We need technologies that draw carbon dioxide from the air and either re-use or store it. While we must curtail our carbon emissions we must also find ways to reduce existing levels of atmospheric carbon. Climate change is caused by the buildup of greenhouse gases in the atmosphere, especially carbon. Prior to the dawn of the industrial revolution atmospheric carbon levels were below 300 ppm, they are currently above 400 ppm and climbing.
In 2009 Columbia University Physicist Peter Eisenberger claimed to have
invented a machine that could clean carbon from the air. As explained in
MIT Technology Review, his company called Global Thermostat uses chemicals called amines rather than sodium hydroxide.
“Negative emissions are definitely needed to restore the atmosphere given that we’re going to far exceed any safe limit for CO2, if there is one,” says Daniel Schrag, director of the Harvard University Center for the Environment.
Reducing the emissions that we produce is essential but we need to think about a post-sustainability world. Our current INDC pledges are inadequate as they will not reduce emissions enough to keep up from breaching the 2 Celsius upper threshold limit. We must begin thinking about technologies that will enable us to actively remove carbon from the air.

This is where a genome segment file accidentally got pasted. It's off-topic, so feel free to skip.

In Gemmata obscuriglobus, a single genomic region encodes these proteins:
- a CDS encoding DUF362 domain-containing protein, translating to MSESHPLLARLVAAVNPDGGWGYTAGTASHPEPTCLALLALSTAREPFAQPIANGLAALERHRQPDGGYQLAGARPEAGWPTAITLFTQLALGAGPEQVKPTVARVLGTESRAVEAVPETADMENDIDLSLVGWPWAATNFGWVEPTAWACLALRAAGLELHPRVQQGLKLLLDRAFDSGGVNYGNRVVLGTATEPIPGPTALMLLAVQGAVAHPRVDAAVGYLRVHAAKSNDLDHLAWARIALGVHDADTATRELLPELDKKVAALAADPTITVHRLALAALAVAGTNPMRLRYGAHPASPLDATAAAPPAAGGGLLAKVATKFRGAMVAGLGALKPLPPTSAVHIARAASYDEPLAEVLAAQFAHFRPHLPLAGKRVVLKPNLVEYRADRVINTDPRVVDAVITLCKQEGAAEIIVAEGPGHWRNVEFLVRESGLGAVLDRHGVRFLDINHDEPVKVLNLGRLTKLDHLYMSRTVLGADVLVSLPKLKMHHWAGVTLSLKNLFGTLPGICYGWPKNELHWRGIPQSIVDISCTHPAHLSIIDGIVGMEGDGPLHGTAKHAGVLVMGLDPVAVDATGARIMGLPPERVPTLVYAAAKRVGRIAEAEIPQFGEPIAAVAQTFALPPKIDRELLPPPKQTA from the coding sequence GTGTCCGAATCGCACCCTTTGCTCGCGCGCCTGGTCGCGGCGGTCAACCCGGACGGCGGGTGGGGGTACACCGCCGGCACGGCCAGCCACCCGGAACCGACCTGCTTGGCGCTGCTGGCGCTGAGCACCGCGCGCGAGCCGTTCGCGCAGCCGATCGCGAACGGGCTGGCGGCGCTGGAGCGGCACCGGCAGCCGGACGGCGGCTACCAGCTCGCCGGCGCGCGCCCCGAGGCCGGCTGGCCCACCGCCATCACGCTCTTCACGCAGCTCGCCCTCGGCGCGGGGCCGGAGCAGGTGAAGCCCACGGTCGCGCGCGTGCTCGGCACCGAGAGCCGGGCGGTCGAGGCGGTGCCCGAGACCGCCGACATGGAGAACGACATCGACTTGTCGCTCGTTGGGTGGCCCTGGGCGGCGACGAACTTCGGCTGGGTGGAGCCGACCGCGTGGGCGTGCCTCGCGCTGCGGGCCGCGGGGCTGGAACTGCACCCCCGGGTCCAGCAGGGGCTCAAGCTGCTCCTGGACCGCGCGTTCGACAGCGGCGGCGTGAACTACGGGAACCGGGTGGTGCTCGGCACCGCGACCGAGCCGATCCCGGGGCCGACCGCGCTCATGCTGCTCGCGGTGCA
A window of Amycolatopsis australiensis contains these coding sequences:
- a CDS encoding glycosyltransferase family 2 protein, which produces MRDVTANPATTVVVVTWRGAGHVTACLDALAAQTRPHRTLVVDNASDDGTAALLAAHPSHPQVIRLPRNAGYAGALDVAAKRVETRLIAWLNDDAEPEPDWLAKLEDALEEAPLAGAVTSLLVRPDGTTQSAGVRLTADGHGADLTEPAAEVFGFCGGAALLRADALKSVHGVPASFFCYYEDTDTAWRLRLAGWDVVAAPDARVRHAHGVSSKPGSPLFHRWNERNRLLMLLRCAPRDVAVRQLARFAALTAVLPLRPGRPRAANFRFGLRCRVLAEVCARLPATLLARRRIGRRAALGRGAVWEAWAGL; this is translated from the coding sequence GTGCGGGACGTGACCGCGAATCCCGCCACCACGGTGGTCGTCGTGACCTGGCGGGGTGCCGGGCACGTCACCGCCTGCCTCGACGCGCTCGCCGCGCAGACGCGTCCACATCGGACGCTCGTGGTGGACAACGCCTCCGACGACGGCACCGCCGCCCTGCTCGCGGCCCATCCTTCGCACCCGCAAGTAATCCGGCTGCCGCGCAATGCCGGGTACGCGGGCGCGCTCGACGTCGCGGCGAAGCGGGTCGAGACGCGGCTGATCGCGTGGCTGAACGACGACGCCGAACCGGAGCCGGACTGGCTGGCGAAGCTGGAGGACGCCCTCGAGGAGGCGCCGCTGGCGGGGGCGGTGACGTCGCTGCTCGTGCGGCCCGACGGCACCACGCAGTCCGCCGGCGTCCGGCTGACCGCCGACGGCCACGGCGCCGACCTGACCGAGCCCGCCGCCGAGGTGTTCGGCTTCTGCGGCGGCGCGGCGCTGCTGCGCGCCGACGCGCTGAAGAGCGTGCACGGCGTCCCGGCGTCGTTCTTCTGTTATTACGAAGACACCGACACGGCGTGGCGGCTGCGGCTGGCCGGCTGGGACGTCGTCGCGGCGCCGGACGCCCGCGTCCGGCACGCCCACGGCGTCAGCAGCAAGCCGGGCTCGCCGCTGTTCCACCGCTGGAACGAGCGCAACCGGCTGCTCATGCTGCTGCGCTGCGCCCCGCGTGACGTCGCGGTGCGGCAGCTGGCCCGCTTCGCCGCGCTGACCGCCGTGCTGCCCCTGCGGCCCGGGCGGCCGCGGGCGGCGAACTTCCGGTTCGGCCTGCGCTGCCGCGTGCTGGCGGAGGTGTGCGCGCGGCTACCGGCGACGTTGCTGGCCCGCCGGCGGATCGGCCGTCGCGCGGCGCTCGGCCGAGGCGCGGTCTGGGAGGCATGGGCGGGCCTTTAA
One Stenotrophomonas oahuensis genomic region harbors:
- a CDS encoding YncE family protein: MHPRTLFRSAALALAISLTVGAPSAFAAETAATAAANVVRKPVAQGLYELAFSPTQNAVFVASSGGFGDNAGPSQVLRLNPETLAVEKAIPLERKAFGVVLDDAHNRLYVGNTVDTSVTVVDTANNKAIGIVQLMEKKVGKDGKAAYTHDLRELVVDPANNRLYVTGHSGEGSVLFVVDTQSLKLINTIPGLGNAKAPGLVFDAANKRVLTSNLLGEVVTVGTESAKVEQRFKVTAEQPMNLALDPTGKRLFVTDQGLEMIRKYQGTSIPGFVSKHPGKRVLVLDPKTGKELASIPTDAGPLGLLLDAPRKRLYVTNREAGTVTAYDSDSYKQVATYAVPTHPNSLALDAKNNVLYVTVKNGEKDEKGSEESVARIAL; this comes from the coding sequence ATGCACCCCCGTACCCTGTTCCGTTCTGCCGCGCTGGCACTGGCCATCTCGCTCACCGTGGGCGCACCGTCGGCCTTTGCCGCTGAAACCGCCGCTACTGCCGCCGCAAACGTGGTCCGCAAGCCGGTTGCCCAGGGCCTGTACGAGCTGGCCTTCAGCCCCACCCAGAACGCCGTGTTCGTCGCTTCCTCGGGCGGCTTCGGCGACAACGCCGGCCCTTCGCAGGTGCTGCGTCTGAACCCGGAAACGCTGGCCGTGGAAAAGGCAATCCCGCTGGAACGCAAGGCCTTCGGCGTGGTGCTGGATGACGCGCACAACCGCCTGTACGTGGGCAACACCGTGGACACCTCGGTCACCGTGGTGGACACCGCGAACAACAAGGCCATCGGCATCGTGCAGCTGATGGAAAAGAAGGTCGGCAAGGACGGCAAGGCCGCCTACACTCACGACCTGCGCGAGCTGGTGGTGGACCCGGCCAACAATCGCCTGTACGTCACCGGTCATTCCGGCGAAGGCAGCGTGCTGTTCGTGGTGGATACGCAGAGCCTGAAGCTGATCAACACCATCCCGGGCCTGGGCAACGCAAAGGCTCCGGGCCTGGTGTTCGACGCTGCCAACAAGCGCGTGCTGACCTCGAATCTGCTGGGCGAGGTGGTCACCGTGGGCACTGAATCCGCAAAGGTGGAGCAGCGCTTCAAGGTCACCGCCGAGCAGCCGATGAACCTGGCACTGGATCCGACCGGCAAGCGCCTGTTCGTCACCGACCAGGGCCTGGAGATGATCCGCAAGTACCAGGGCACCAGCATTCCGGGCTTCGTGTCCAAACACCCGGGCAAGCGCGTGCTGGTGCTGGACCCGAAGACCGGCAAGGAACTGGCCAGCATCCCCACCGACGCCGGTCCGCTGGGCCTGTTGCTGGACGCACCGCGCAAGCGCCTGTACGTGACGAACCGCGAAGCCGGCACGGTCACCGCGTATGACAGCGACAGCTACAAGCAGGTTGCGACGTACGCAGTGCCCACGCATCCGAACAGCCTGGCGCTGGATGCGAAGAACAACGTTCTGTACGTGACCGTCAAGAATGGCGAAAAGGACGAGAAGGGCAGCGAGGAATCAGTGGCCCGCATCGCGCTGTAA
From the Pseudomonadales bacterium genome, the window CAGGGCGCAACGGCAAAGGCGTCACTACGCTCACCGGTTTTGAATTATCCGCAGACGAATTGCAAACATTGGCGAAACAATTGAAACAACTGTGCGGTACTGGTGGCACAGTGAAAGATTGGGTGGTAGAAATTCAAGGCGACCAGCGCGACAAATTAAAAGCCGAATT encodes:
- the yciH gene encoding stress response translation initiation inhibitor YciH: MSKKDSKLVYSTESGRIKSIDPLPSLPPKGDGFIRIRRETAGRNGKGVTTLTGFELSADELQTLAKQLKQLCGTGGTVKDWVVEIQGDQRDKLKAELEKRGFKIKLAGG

Carbon Engineering is working on the industrial-scale capture of CO2 from ambient air.
This video explains the technology and the rationale behind direct capture of CO2 from the atmosphere and what Carbon Engineering is doing to commercialize air capture.
Below you will find a Carbon Talk, by Dr. Richard Adamson, President of Carbon Management Canada Research Institutes. This video explores the need and the state of industrial-scale air capture technology development.
Dr. Naoko Ellis, Professor of Chemical Engineering at UBC, introduced the audience to some of the innovative technologies currently under development, including different methods for carbon capture from the air such as amine scrubbers, sorbents, and metal-organic frameworks. She also discussed engineering new forms of hydrocarbon combustion that do not release CO2 and the need to commodify CO2.
Following the presentation, discussion during the dialogue touched on the role of technology in creating climate solutions and how carbon pricing can drive economic innovation.
— Richard Adamson, President, CMC Research Institutes
— Naoko Ellis, Professor, Department of Chemical and Biological Engineering at the University of British Columbia